— Nite Owl. I wish they weren’t trying so hard to make him The Relatable One. I get it, he’s nerdy and paunchy. So am I. We are one.
— If they were looking for something to cut — and they were — I wish they’d cut Rhorschach’s origin sequence. Jackie Earle Haley’s performance is good enough that we get the character already, we don’t need to see him cleaver open some dude’s head. And that bit with the dogs eating the little girl — that was too much to take even in the comic.
— 80’s music moment #2: “Everybody wants to rule the world … ” Awesome. I think the last time I heard that was over the closing credits of Real Genius!
— [I wrote the words “goggles — ugh” in my notes. I must not have liked that scene with Silk Specter and Nite Owl, in his basement, but now I forget why. This is followed by an indecipherable note about somebody’s hair, which I evidently had a problem with too. This may have been about Silk Specter’s hair, which would be way too long to take into a fight.]
— 80’s music moment #3: Leonard Cohen! They really spared no expense.
— I’m convinced that the fat guy whose arms get sawed off in the prison sequence was the same guy who had blades for arms in 300. Sort of a self-homage Easter Egg dealio. [But IMDB disagrees. Damn.]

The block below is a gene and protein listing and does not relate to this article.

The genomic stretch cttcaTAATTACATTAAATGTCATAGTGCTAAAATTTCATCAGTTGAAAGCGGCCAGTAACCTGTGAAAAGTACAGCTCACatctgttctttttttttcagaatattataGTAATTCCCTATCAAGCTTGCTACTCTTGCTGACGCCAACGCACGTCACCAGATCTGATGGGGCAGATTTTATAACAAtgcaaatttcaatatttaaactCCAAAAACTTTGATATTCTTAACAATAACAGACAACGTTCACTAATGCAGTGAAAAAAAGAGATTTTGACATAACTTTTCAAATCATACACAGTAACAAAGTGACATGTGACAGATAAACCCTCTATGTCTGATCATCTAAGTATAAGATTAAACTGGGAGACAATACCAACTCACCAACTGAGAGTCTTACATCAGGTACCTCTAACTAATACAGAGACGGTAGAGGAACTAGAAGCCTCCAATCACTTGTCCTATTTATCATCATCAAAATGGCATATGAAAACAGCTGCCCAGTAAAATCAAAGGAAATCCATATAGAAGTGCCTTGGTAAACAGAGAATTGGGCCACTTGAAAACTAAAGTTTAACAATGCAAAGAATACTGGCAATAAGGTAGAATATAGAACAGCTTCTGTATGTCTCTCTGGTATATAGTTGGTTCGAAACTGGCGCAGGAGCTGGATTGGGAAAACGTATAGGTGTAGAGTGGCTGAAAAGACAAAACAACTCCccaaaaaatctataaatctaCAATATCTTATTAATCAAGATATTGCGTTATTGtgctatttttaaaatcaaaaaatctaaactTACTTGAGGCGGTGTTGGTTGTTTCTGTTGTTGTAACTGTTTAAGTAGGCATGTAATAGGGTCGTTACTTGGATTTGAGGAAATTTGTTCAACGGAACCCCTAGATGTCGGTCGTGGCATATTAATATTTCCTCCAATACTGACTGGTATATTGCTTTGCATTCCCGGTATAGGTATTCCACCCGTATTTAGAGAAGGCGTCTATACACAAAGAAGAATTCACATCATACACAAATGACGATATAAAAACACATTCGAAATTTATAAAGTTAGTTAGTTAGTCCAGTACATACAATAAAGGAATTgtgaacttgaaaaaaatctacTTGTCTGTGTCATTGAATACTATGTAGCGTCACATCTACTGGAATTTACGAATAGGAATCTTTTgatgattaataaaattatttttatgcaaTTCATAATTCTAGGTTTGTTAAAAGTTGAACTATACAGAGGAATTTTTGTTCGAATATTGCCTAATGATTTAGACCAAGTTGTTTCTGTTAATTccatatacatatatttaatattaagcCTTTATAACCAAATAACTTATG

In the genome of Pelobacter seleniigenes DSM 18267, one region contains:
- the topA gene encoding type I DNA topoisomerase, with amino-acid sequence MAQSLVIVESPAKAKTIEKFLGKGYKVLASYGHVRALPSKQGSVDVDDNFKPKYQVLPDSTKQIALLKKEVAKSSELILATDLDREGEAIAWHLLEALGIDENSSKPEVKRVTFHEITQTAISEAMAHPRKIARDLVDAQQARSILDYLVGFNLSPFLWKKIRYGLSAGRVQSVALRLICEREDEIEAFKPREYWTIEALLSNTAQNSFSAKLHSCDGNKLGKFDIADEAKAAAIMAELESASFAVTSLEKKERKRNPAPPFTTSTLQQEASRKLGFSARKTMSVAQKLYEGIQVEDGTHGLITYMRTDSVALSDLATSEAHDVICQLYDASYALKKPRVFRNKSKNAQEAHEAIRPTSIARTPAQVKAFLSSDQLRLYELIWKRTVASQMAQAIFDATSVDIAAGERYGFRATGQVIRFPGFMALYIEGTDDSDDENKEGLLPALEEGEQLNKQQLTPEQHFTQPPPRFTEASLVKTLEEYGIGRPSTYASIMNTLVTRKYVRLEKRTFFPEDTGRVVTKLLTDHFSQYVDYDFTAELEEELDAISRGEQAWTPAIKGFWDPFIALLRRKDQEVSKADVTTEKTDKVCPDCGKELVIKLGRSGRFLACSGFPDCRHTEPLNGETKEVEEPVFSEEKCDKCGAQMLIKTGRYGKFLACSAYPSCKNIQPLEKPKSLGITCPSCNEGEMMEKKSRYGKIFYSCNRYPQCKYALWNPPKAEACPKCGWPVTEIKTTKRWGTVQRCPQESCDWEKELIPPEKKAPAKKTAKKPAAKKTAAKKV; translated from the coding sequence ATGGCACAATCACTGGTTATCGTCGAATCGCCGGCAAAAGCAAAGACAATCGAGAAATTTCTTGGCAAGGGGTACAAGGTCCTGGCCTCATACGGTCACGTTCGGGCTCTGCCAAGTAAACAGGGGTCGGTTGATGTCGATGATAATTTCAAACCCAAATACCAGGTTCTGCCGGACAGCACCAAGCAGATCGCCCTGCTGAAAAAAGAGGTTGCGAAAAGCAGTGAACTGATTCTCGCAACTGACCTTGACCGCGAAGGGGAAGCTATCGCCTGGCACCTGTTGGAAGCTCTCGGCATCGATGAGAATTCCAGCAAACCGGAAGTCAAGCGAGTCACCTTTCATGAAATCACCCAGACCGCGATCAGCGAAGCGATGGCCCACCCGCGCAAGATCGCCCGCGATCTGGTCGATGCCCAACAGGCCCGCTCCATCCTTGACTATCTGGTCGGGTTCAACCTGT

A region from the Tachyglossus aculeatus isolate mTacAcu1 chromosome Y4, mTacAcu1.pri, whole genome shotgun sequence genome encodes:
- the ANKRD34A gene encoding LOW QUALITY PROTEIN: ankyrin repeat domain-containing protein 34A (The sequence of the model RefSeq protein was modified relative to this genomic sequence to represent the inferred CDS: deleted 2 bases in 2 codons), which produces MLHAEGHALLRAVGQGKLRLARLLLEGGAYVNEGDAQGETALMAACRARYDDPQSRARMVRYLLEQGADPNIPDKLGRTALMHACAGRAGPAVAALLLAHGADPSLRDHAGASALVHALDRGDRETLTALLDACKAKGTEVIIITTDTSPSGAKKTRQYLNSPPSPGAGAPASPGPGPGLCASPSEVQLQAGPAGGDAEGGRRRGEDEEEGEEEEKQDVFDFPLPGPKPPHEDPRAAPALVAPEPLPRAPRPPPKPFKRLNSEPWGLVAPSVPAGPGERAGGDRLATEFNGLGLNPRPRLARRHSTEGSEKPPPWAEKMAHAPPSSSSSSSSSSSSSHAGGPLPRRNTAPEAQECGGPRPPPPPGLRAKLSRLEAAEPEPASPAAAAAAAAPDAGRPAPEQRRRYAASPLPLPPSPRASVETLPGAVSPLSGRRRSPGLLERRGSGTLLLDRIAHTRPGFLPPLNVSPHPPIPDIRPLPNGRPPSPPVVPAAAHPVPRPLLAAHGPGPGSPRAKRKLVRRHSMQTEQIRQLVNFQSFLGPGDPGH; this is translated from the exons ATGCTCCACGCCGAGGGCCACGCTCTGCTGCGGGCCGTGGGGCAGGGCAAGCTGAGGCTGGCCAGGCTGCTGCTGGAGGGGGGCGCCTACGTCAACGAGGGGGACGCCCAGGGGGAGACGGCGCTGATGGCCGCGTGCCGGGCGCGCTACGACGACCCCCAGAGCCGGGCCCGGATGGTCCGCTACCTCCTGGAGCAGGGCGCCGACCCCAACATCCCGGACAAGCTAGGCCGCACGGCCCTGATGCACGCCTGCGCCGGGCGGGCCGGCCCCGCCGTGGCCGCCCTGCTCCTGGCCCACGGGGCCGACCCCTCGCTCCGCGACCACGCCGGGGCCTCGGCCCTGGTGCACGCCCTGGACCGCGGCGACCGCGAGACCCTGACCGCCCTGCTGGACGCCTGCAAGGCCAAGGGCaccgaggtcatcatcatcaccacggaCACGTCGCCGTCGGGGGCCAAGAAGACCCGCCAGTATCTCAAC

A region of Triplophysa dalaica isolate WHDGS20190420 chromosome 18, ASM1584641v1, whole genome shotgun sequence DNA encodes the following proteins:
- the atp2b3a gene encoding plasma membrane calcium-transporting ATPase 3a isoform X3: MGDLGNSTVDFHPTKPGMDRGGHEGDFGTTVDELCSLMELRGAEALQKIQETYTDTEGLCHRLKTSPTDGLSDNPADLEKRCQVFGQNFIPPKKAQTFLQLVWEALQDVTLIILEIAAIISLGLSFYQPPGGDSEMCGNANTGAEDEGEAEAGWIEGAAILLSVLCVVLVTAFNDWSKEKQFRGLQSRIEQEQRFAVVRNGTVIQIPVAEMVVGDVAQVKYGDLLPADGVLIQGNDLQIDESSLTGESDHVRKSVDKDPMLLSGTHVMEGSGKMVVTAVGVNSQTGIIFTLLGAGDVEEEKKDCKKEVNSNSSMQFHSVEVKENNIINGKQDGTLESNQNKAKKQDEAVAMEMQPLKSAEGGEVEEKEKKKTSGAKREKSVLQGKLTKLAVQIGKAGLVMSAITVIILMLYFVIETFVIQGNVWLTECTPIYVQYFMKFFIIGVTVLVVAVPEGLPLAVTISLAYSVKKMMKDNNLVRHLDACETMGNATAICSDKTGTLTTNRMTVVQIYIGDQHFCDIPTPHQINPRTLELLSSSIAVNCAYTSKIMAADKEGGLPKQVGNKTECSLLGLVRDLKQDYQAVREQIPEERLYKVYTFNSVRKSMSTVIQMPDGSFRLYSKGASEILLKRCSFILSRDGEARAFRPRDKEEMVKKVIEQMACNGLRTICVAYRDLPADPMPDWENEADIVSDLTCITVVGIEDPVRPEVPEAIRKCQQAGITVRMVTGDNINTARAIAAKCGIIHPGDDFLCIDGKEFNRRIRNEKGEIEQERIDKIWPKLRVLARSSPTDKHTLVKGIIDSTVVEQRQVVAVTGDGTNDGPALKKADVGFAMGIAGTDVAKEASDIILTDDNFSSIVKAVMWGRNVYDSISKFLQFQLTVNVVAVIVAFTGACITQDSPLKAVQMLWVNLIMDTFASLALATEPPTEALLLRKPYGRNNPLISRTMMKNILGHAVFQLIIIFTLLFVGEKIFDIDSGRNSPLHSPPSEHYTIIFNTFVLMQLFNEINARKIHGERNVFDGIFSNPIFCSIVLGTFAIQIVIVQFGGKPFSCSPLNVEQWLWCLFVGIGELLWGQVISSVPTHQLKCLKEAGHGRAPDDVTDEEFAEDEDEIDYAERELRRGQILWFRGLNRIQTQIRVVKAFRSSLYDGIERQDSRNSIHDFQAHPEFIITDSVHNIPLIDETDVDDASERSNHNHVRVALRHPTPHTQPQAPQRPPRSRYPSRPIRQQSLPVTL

— Nice use of the old-school floppy disks in Ozymandias’s office. At first I railed against the password business as typical bad movie tech, but nope, it’s actually in the book. You’d think the world’s smartest man could come up with a stronger password than RAMSES II.
— 80’s music moment #4: Jimmy Hendrix, “All Along the Watchtower.” Or that was probably the 1960s. Guess there was no getting around that one.
— Nope, no squid. It doesn’t bother me, especially. Though the disaster isn’t nearly as lurid as it was in the comic. Everything is very neat and tidy. Doesn’t feel as disastrous as it should, somehow.
— I have in my notes that they changed the name of Bubastis, Ozymandias’s pet lynx. But I can’t find confirmation online, and I can’t remember what they changed it to. Maybe “Boob-ass-tis” just sounds too funny when you say it out loud.
— Dr. Manhattan: “I can change anything — but I can’t change human nature.” That doesn’t sound like Moore to me. I sort of wish Snyder was working with writers who are as brilliant with words as he is with all the rest of it.
— 80’s music moment #5: what’s that song over the closing credits? PIL? Sounds like Johnny Rotten, anyway.
Postscript: As somebody who makes his living as a critic, I usually have a rock-solid sense when I leave a movie whether I liked it or not. Three weeks down the line, I still don’t know how I feel about Watchmen. There were moments of perfect unalloyed genius in it — absolute genius. And there were bits that kinda curled my toes. I don’t know how to knit all that into a coherent opinion. But I do want to see it again.